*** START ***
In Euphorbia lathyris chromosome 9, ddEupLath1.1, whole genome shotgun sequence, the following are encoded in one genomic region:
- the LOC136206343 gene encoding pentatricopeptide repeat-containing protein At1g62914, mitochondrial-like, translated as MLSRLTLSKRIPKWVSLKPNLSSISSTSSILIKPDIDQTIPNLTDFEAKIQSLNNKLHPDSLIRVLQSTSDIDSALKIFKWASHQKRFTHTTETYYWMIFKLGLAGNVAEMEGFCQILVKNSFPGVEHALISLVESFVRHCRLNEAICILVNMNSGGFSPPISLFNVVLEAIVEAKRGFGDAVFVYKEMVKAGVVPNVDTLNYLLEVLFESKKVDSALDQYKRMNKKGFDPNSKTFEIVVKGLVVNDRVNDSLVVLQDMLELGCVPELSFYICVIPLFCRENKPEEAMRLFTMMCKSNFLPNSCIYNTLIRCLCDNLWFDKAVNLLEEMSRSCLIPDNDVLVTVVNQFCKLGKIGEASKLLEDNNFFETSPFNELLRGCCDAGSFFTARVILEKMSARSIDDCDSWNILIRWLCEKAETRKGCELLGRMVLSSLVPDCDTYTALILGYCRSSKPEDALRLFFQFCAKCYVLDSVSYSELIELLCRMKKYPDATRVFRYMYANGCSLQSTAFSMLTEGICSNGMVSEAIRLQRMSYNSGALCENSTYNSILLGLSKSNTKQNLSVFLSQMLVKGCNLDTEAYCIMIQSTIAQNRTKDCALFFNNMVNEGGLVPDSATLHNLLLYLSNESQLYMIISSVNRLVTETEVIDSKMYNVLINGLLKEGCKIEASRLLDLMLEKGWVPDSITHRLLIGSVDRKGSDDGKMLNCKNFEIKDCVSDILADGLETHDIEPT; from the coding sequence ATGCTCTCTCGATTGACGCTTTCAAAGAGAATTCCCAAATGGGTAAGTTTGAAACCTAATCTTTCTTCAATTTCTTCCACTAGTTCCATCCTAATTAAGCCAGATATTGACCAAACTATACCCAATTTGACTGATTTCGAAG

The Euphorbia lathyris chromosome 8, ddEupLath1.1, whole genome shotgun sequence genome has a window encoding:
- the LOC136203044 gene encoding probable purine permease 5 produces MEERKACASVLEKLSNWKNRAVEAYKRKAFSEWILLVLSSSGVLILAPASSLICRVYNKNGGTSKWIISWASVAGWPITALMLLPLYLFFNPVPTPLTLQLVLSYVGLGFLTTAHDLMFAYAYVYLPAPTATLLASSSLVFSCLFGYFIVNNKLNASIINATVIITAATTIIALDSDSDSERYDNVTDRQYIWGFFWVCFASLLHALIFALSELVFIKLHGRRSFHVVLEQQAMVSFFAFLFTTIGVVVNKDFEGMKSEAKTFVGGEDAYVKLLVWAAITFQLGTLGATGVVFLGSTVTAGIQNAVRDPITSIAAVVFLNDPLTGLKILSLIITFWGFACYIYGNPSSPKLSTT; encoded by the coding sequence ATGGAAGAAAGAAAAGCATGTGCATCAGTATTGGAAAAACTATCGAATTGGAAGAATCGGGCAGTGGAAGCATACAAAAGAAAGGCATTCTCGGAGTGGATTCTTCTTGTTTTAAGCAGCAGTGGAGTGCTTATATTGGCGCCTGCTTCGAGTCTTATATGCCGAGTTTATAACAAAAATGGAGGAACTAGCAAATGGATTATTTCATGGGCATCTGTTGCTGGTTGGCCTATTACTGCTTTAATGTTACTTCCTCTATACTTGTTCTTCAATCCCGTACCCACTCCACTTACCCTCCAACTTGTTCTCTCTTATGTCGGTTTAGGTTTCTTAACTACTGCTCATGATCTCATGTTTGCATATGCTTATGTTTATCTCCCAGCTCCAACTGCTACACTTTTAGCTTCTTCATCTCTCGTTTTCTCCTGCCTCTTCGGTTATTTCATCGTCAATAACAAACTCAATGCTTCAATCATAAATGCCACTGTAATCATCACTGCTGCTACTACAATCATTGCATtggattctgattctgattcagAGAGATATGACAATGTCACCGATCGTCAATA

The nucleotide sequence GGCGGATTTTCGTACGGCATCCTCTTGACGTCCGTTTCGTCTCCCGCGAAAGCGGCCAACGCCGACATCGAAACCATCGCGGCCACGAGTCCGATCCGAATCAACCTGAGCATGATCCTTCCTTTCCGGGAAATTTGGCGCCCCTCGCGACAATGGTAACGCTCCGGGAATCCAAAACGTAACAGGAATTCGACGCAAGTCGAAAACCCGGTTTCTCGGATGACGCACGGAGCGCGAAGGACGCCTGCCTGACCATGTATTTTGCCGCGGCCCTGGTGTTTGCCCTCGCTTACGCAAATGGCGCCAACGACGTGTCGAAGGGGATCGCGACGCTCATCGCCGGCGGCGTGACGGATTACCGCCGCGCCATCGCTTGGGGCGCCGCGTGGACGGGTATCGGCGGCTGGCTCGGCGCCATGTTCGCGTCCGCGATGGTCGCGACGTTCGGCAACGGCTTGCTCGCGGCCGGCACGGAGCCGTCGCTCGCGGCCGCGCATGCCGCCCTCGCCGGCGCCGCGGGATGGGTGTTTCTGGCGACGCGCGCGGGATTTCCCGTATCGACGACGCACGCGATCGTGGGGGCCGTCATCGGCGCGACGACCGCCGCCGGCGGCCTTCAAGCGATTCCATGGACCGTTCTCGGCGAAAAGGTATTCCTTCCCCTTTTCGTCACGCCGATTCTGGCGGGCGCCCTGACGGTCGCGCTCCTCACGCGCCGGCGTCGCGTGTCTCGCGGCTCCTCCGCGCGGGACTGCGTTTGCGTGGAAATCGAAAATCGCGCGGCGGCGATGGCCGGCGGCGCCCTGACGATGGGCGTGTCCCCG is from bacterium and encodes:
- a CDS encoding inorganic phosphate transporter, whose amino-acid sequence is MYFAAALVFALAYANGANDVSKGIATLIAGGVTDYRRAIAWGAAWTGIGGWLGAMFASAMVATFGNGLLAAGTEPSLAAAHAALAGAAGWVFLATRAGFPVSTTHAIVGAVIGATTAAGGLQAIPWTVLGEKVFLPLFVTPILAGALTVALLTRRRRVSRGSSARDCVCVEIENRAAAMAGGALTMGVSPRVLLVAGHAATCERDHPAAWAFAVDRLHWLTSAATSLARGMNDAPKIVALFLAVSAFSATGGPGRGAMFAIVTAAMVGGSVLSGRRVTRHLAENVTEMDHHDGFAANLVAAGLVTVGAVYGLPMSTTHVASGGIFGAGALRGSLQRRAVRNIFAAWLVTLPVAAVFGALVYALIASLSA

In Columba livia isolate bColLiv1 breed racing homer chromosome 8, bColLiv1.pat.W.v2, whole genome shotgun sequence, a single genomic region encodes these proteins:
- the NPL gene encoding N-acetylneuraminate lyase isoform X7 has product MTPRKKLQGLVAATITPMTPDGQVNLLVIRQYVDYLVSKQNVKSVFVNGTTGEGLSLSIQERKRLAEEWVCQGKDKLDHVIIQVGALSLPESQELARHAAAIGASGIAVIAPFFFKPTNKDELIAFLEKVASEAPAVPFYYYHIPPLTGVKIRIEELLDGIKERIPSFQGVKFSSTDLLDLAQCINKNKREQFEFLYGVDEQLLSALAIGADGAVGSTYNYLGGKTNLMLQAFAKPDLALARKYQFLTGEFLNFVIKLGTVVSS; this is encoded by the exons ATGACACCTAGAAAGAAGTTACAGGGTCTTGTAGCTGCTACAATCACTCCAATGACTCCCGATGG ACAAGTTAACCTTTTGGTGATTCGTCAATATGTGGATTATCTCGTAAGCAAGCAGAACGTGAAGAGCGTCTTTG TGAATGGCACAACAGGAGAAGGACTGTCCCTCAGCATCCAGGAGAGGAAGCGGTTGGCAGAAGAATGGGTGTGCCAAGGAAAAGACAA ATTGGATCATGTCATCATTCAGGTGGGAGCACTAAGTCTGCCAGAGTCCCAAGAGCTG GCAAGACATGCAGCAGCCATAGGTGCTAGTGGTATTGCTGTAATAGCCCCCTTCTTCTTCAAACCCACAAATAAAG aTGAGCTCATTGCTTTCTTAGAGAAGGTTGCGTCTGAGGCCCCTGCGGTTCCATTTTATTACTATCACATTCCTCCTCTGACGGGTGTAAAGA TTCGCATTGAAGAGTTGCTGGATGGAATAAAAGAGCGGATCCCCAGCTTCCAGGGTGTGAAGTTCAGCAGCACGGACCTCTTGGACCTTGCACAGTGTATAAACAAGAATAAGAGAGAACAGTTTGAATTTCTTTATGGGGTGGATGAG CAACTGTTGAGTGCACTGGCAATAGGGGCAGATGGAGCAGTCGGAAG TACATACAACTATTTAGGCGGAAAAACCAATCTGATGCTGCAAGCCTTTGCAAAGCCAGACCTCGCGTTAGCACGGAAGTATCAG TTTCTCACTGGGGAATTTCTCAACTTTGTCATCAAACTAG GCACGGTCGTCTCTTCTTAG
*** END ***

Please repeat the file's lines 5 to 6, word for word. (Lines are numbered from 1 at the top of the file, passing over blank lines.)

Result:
The nucleotide sequence GGCGGATTTTCGTACGGCATCCTCTTGACGTCCGTTTCGTCTCCCGCGAAAGCGGCCAACGCCGACATCGAAACCATCGCGGCCACGAGTCCGATCCGAATCAACCTGAGCATGATCCTTCCTTTCCGGGAAATTTGGCGCCCCTCGCGACAATGGTAACGCTCCGGGAATCCAAAACGTAACAGGAATTCGACGCAAGTCGAAAACCCGGTTTCTCGGATGACGCACGGAGCGCGAAGGACGCCTGCCTGACCATGTATTTTGCCGCGGCCCTGGTGTTTGCCCTCGCTTACGCAAATGGCGCCAACGACGTGTCGAAGGGGATCGCGACGCTCATCGCCGGCGGCGTGACGGATTACCGCCGCGCCATCGCTTGGGGCGCCGCGTGGACGGGTATCGGCGGCTGGCTCGGCGCCATGTTCGCGTCCGCGATGGTCGCGACGTTCGGCAACGGCTTGCTCGCGGCCGGCACGGAGCCGTCGCTCGCGGCCGCGCATGCCGCCCTCGCCGGCGCCGCGGGATGGGTGTTTCTGGCGACGCGCGCGGGATTTCCCGTATCGACGACGCACGCGATCGTGGGGGCCGTCATCGGCGCGACGACCGCCGCCGGCGGCCTTCAAGCGATTCCATGGACCGTTCTCGGCGAAAAGGTATTCCTTCCCCTTTTCGTCACGCCGATTCTGGCGGGCGCCCTGACGGTCGCGCTCCTCACGCGCCGGCGTCGCGTGTCTCGCGGCTCCTCCGCGCGGGACTGCGTTTGCGTGGAAATCGAAAATCGCGCGGCGGCGATGGCCGGCGGCGCCCTGACGATGGGCGTGTCCCCG is from bacterium and encodes:
- a CDS encoding inorganic phosphate transporter, whose amino-acid sequence is MYFAAALVFALAYANGANDVSKGIATLIAGGVTDYRRAIAWGAAWTGIGGWLGAMFASAMVATFGNGLLAAGTEPSLAAAHAALAGAAGWVFLATRAGFPVSTTHAIVGAVIGATTAAGGLQAIPWTVLGEKVFLPLFVTPILAGALTVALLTRRRRVSRGSSARDCVCVEIENRAAAMAGGALTMGVSPRVLLVAGHAATCERDHPAAWAFAVDRLHWLTSAATSLARGMNDAPKIVALFLAVSAFSATGGPGRGAMFAIVTAAMVGGSVLSGRRVTRHLAENVTEMDHHDGFAANLVAAGLVTVGAVYGLPMSTTHVASGGIFGAGALRGSLQRRAVRNIFAAWLVTLPVAAVFGALVYALIASLSA